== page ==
Of course, Brian Jacks became a national celebrity in Britain in the late Seventies and early Eighties, and appeared to receive far more recognition for his "Superstars" achievements than he did for his accomplishments in the world of judo, which were themselves considerable. Jacks' counterpart on the other side of the Atlantic was the remarkable Canadian soccer player Brian Budd, who notched up three World Superstars titles, not to mention three Canadian titles! Budd was a formidable competitor in most of the events on the schedule, and he was also quite a character.

Another hallmark of the UK version of the show was in allowing older athletes such as Hemery, Lynn Davies and John Sherwood to prolong or extend their careers in the competitive arena. Many who grew up with "Superstars" possibly knew little of their respective careers and feats in track and field athletics.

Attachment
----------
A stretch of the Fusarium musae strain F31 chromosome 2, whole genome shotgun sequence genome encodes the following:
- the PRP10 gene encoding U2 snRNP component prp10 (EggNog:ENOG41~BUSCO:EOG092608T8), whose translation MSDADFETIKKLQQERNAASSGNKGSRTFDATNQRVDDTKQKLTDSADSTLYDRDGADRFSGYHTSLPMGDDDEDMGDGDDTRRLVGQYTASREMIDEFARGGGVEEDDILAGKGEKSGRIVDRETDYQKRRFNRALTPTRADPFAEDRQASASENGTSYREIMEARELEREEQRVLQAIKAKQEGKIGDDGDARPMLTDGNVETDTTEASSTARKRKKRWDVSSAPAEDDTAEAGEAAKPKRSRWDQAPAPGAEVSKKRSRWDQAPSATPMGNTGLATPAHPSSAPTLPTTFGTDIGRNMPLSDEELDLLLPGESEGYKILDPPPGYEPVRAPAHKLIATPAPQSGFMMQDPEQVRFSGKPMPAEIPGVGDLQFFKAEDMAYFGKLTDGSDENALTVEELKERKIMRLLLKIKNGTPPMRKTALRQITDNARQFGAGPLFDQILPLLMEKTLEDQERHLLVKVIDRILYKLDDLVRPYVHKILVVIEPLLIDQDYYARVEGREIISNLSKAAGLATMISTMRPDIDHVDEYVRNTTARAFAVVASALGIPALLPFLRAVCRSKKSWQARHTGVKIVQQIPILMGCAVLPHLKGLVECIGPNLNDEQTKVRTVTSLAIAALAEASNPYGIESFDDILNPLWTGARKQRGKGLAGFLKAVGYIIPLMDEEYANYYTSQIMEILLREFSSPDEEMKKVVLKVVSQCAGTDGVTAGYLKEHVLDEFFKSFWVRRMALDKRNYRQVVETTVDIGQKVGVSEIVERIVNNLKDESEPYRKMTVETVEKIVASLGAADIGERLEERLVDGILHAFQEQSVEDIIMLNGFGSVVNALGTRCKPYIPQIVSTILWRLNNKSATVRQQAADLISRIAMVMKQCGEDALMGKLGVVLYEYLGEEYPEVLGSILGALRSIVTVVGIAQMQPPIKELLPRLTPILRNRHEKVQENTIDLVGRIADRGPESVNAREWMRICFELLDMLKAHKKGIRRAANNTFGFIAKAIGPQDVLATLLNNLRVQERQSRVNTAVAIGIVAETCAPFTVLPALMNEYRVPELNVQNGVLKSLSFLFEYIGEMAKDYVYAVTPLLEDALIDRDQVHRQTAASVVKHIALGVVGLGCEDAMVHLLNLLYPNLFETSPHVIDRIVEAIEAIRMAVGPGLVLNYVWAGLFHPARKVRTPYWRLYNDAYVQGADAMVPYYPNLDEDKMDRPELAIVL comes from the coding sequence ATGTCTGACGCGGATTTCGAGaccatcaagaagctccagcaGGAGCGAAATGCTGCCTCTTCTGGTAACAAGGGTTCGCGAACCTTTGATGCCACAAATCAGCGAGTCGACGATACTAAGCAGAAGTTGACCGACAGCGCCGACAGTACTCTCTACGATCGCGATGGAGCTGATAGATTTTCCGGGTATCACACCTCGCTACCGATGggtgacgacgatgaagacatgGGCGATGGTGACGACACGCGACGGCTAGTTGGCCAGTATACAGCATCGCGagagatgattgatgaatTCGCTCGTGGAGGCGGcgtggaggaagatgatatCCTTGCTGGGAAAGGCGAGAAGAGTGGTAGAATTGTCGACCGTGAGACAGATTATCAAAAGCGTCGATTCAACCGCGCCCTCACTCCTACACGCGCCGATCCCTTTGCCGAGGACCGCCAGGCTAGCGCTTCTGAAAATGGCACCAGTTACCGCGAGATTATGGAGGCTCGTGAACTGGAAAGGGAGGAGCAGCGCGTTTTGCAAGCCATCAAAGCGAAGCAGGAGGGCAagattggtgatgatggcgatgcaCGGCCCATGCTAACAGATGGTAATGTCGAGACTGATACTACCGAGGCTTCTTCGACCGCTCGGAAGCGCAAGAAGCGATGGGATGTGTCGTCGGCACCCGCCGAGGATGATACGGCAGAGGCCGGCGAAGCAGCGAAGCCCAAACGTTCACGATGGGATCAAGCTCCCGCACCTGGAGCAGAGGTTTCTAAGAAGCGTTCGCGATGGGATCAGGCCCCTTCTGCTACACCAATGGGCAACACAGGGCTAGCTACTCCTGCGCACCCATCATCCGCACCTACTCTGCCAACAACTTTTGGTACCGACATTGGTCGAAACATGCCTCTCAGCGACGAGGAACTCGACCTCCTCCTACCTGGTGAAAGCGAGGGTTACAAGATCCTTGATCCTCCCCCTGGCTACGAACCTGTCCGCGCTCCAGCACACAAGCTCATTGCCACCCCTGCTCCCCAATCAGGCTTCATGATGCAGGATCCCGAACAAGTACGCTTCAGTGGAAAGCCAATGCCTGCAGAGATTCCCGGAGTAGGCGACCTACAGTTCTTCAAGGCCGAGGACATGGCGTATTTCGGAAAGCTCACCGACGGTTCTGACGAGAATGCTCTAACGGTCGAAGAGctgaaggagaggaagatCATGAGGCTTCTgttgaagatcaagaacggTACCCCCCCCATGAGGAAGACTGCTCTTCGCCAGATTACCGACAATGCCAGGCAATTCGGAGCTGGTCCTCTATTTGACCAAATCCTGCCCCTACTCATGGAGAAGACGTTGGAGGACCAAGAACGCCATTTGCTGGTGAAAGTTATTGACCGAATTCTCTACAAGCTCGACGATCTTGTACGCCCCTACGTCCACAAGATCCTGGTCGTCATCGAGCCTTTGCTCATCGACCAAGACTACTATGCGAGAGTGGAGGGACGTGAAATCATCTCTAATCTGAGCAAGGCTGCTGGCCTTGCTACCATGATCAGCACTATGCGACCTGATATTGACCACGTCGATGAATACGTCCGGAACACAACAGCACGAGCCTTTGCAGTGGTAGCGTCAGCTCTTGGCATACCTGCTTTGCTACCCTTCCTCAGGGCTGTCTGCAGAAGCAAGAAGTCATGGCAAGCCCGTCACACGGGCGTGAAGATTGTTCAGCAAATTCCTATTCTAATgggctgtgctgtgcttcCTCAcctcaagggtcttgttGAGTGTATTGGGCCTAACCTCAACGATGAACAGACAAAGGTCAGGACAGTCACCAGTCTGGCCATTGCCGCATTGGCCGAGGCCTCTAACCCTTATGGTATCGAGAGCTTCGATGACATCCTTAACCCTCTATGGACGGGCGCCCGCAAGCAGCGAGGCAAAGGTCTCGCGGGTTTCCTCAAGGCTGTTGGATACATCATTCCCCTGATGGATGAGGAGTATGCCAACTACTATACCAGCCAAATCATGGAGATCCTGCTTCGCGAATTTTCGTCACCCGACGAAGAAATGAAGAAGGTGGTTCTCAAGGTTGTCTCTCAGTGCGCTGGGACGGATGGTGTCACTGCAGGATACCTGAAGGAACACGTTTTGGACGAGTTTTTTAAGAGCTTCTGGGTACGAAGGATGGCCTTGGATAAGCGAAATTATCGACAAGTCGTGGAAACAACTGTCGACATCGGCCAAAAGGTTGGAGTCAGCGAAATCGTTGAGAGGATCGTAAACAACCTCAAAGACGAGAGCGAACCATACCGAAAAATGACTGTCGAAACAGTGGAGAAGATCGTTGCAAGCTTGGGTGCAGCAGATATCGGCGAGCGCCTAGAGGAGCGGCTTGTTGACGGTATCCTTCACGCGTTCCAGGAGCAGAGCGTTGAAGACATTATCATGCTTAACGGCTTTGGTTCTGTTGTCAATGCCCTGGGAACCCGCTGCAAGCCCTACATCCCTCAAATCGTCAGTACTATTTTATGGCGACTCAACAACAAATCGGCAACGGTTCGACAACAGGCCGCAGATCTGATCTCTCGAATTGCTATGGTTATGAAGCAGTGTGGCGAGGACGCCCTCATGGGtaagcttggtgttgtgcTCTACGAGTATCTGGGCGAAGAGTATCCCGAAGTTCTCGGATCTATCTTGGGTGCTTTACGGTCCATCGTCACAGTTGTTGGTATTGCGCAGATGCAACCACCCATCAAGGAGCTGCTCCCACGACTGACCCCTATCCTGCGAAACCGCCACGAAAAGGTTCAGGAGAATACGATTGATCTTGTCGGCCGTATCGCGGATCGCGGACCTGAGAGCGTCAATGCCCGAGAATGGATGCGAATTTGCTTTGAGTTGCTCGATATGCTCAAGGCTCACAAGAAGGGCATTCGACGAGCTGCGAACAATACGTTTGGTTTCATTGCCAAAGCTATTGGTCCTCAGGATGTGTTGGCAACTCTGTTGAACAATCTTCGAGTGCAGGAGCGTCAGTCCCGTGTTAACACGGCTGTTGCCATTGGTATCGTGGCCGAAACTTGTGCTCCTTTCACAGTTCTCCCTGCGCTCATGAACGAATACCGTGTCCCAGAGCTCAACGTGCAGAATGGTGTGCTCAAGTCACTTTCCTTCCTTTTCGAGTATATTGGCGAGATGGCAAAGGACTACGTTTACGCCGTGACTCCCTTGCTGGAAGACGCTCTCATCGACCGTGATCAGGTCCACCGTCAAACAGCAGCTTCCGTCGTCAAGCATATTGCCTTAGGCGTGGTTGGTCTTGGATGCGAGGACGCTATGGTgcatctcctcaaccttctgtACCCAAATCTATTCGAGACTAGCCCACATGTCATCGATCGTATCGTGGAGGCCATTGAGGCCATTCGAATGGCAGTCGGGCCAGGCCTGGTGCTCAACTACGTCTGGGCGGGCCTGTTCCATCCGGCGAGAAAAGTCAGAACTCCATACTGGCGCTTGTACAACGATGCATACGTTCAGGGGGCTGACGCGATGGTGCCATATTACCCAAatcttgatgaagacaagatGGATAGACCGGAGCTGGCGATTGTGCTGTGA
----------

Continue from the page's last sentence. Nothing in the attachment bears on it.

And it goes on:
It is interesting to analyze which sports appeared best suited to supplying successful "Superstars" participants. Pole vaulting provided Bob Seagren, Kjell Isaksson, as well as Brian Hooper, who shone at the tail end of the franchise's golden age in Britain.

What made pole vaulters so ideally suited to the challenge of "Superstars" and its format? I guess it had something to do with agility, "pound-for-pound" strength, speed, all-round athleticism and technical aptitude. This ensured that they were consistently good across most of the disciplines contained in the schedule.